A study by the country's largest teaching union has found more children are turning up to school hungry and unable to pay attention in class
On Thursday May 22 voters in the Midlands go to the polls for the European elections. But in some areas there are also local elections.
People In Leicestershire living by one of Europe's largest quarries are fighting against plans to make it even bigger.
A Staffordshire MP has criticised a decision by the Ministry of Defence to cut funding to the National Memorial Arboretum, calling it an "embarrassment".
While the MoD says it extended funding which was due to be cut altogether last year, Lichfield MP Michael Fabricant argues that it's still not enough. He says the Arboretum gets a fraction of the funding given to other memorials - despite attracting much higher visitor numbers.
The funeral of former Cabinet minister Tony Benn will take place this Thursday morning in Westminster.
His body will be taken by hearse from the gates of New Palace Yard to the service in St Margaret's Church.
There are calls for the government to re-think its decision to cut funding for the National Memorial Arboretum in Staffordshire.
The MP for Lichfield, Michael Fabricant, has called the removal of the grant a national disgrace, saying:
> "This is an embarrassment and a national disgrace. I shall work with the NMA to pile the pressure on the Ministry of Defence into supplying adequate funding... The National Memorial Arboretum and the Armed Forces Memorial are an iconic centre for national remembrance."
The arboretum contains the National Armed Forces Memorial dedicated to the 16,000 servicemen and women who have died since the Second World War.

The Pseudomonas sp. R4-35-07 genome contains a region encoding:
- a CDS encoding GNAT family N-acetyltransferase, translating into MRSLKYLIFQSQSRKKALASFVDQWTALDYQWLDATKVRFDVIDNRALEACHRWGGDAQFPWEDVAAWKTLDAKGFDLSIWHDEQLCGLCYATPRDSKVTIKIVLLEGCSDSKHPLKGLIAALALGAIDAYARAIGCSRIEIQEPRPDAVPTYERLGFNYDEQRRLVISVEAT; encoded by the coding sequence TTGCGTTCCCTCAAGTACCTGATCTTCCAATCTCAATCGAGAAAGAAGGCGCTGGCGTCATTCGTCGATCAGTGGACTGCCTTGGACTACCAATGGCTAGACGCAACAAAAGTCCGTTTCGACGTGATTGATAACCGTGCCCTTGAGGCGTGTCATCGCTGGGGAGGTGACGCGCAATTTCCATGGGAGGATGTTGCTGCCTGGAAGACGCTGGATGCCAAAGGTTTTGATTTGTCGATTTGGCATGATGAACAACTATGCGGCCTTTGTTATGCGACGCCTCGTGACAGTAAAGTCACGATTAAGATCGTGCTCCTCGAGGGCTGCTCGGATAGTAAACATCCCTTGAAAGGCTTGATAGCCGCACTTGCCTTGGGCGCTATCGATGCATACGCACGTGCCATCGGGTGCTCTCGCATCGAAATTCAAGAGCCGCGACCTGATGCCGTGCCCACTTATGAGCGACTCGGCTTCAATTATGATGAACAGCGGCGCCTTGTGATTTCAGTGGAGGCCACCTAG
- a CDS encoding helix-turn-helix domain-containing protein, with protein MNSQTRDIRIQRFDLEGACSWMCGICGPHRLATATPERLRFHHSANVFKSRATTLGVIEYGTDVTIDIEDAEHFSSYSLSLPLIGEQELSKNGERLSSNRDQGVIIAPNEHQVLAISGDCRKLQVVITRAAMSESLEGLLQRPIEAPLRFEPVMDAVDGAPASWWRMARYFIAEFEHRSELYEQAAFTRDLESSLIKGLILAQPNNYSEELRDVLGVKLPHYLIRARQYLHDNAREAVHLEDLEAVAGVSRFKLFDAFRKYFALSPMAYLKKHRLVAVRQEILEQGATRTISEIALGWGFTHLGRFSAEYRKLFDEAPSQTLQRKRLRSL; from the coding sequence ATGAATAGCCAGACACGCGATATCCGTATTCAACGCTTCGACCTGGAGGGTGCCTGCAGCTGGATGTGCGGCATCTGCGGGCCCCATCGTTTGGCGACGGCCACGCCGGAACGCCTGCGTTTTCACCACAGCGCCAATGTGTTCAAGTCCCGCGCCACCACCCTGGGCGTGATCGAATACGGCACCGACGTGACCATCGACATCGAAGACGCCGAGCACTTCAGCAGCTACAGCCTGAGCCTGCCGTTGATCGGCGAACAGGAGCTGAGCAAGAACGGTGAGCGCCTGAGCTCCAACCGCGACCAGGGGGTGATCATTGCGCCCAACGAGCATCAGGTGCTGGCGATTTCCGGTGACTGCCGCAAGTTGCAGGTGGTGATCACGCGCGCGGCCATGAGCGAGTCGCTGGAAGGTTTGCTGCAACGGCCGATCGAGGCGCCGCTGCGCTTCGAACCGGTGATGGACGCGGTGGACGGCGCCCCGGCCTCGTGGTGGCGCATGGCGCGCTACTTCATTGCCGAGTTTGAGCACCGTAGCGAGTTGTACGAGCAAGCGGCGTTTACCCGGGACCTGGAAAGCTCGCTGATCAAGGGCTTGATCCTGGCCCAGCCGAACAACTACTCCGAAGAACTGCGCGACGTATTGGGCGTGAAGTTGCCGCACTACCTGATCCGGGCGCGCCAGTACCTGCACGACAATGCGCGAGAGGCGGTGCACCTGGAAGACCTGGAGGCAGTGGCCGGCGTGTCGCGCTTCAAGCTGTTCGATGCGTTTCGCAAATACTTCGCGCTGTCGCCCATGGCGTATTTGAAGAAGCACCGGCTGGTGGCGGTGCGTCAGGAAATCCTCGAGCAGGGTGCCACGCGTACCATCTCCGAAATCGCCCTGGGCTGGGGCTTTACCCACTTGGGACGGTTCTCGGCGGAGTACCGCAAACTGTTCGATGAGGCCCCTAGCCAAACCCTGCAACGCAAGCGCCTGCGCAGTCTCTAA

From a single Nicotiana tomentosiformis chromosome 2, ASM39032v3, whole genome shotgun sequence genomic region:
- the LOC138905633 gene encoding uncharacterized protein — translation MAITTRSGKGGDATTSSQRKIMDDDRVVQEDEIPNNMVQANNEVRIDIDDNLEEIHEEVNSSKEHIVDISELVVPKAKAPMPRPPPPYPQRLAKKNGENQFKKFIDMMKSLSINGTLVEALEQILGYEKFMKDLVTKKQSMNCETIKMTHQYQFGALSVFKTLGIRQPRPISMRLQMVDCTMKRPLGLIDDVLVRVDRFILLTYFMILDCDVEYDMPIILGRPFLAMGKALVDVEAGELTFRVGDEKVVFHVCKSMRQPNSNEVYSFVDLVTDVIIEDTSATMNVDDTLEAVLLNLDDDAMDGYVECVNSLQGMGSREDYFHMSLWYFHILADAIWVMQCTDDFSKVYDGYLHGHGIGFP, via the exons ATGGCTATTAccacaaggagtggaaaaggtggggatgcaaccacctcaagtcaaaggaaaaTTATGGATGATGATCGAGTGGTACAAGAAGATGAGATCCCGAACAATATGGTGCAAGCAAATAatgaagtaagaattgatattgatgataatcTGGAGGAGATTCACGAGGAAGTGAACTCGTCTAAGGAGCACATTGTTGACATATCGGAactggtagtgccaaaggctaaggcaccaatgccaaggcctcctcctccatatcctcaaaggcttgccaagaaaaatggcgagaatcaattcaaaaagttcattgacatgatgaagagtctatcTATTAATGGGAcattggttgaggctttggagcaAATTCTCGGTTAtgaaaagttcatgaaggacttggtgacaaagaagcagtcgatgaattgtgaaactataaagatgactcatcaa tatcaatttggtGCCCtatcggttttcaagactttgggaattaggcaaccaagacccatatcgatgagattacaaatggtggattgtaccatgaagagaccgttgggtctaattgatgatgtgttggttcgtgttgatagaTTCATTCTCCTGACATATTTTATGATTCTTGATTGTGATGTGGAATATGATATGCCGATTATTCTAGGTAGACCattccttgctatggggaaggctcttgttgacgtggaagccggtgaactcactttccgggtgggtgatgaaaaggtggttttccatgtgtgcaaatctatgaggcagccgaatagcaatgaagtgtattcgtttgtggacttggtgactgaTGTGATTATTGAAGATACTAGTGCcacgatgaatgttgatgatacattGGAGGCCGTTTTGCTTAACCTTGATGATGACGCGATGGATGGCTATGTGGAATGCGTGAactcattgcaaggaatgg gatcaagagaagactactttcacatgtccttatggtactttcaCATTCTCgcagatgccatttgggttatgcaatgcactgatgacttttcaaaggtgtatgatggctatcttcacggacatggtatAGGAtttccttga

Two years after the death of the Coventry schoolboy Daniel Pelka, children's services in the city have been judged 'inadequate'.
Ofsted inspectors said the department, which failed to stop the four-year-old from being starved, tortured and murdered - is not improving quickly enough.
Tonight, campaigners have described the situation as 'depressing' and say children are still suffering.
This evening the leader and deputy leader of Coventry City Council called for a meeting of all councillors to debate the findings of the report on the 15th April.
The council says it is committed to improving services for the most vulnerable children.
Coventry City Council have called a meeting of all councillors to debate the findings of an Ofsted report which branded its child protection measures 'inadequate'.
Deputy Leader, Cllr Phil Townshend, said: "We are neither complacent nor in denial about the degree of challenge to be faced. We need to ensure effective but constructive political oversight around managing progress generally, and specifically around the fifteen recommendations from Ofsted."
The Department for Education has branded the pace of change in children's service in Coventry as 'simply not good enough'.
It comes after a highly critical report by Ofsted, published today, found that children's services in Coventry are inadequate.